7 Ways Co-Sleeping Helps With Your Anxiety
Parenting and anxiety kind of go hand-in-hand, especially with that whole lack of sleep thing. (Ugh.) Making parenting decisions when you're constantly stressed is no fun and it can make you panicky and anxious, but there's one that might be able to solve everything — co-sleeping. If the thought of co-sleeping makes you even more nervous and worried, I get it, but there are actually a few ways co-sleeping helps with your anxiety.
Even if you don't have an actual diagnosed anxiety disorder, you may struggle with worrying over your child or feeling nervous about their well-being. When it comes to sleep, it's especially difficult to turn off all of the "what ifs" running through your brain. The Telegraph noted that researchers have conducted studies that found babies' sleep was often disrupted by mothers with anxiety and not the other way around. Mothers who felt anxious would go and wake their baby up, check on them so often through the night that the baby didn't sleep well, and rush to every sound the baby made.
Sound familiar? I get it, but there could be a solution. Co-sleeping could make some of your anxiety disappear at bedtime, whether it includes your child sharing a bed with you or sleeping in their own cot or crib in your room. You won't have to check on them throughout the night or rush to every sound they make because they are right there, sleeping soundly. Co-sleeping can help with your anxiety in these seven ways and create a good night's sleep for everyone.
1It Takes Away The Anxiety & Stress Of Bedtime
There are few things more stressful to both parents and kids than bedtime. Whether it's because your kids are scared of the dark or because they simply want to be with you, co-sleeping can take away some of that anxiety. Kelly Mom noted that there are fewer bedtime hassles when you co-sleep, which can make bedtime a whole lot easier and even more enjoyable.
2It Can Help You Protect Your Baby While They Are Sleeping
Feeling anxious about your baby's breathing or heart rate while they're sleeping? Understandable. But you don't have to let your anxiety get the best of you. According to La Leche League International, your body can actually protect your baby by regulating their breathing when you co-sleep. The Mother-Baby Behavioral Sleep Laboratory of the University of Notre Dame noted that your body also provides the physiological regulation and support your child needs just by sleeping near them.
3You Can Understand Your Baby's Patterns Better Throughout The Day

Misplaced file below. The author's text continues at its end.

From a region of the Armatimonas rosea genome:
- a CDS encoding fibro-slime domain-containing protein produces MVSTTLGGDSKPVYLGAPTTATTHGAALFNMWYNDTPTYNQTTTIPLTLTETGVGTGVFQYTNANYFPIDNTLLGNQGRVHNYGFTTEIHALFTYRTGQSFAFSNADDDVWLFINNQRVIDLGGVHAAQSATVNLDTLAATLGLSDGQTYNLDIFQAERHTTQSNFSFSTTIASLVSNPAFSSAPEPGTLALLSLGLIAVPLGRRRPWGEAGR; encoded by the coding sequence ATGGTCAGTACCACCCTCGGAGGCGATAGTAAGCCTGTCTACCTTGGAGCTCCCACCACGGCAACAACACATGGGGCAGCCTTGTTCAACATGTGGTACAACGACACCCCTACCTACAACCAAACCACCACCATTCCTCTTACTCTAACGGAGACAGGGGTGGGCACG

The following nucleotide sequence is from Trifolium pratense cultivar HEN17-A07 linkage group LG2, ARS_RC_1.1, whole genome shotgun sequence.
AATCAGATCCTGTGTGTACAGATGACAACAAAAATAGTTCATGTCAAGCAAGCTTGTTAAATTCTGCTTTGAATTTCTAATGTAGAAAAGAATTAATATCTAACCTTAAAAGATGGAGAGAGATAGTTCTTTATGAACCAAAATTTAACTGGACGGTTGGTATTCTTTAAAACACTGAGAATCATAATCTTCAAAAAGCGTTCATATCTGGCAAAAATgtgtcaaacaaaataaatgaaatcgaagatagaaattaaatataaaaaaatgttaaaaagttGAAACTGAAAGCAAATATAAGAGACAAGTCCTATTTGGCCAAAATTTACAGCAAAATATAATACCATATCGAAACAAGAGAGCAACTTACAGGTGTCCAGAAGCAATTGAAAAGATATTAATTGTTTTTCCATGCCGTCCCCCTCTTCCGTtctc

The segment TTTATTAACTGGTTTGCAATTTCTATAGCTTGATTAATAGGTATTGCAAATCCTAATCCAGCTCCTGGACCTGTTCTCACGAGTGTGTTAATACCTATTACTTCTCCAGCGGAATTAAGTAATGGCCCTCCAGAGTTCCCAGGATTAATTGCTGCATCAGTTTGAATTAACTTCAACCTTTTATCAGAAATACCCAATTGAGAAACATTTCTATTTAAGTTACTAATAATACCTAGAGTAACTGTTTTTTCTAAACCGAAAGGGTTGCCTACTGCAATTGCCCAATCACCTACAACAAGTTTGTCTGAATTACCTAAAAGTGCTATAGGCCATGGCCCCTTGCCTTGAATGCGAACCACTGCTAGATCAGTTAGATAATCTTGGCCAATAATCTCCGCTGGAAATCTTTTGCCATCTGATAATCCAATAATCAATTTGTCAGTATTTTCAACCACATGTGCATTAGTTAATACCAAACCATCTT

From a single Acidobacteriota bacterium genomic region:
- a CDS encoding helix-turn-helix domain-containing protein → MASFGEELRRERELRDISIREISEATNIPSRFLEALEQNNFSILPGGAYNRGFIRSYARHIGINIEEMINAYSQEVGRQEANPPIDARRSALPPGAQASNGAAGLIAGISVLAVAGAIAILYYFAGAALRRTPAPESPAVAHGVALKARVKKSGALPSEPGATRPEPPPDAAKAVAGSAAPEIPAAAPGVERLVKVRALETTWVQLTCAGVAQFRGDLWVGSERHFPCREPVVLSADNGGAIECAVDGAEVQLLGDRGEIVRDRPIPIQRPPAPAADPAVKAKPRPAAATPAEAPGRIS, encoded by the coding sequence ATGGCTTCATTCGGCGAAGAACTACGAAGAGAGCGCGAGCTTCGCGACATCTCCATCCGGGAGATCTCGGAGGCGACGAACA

All of that co-sleeping can increase more than just snuggles. An article from Attachment Parenting International noted that co-sleeping parents reportedly feel more sensitive to their child's needs, therefore making them more receptive to their child's patterns during the day. A lot of parenting anxiety is built up when you don't know what your child needs, but apparently, co-sleeping can help you become an expert on your little one.
4It Helps You Get More Uninterrupted Sleep
Major bonus, right? It's no secret that sleep is necessary, but according to Anxiety and Depression Association of America, anxiety can cause sleep disorders and a lack of sleep can cause anxiety. Kelly Mom noted that parents and babies often get more sleep when co-sleeping, so racking up on those Zs may save you from feeling anxious down the line.
5It Reduces Overall Anxiety With Skin To Skin
Co-sleeping usually means lots of snuggling and skin to skin, especially with a breastfed baby. Luckily, that skin to skin contact can actually reduce your anxiety according to one study. You and your baby both need that touch, so score some extra contact while you're sleeping.
6It Helps Maintain Your Milk Supply
Nobody wants to worry about their breast milk supply, right? Kelly Mom noted that breastfeeding at night helps maintain your milk supply and having your little one right there makes breastfeeding super easy. You won't sleep through any feedings because your baby is right there when they are hungry and you won't have to fully wake to walk across the house, you can simply bring your baby to bed with you.
7It Reduces The Risk Of SIDS By 50 Percent
If your baby's bed-sharing, this statistic doesn't apply, but according to a 2011 article from the American Academy of Pediatrics, room-sharing (not bed-sharing) can reduce your child's risk of SIDS by as much as 50 percent. How's that for lowering your anxiety? Again, the important thing to remember is that this statistic is about room-sharing, not bed-sharing. Your baby must be asleep in their own cot or crib in order to reduce the risk of SIDS, but having them in your room can keep them safe and you relaxed.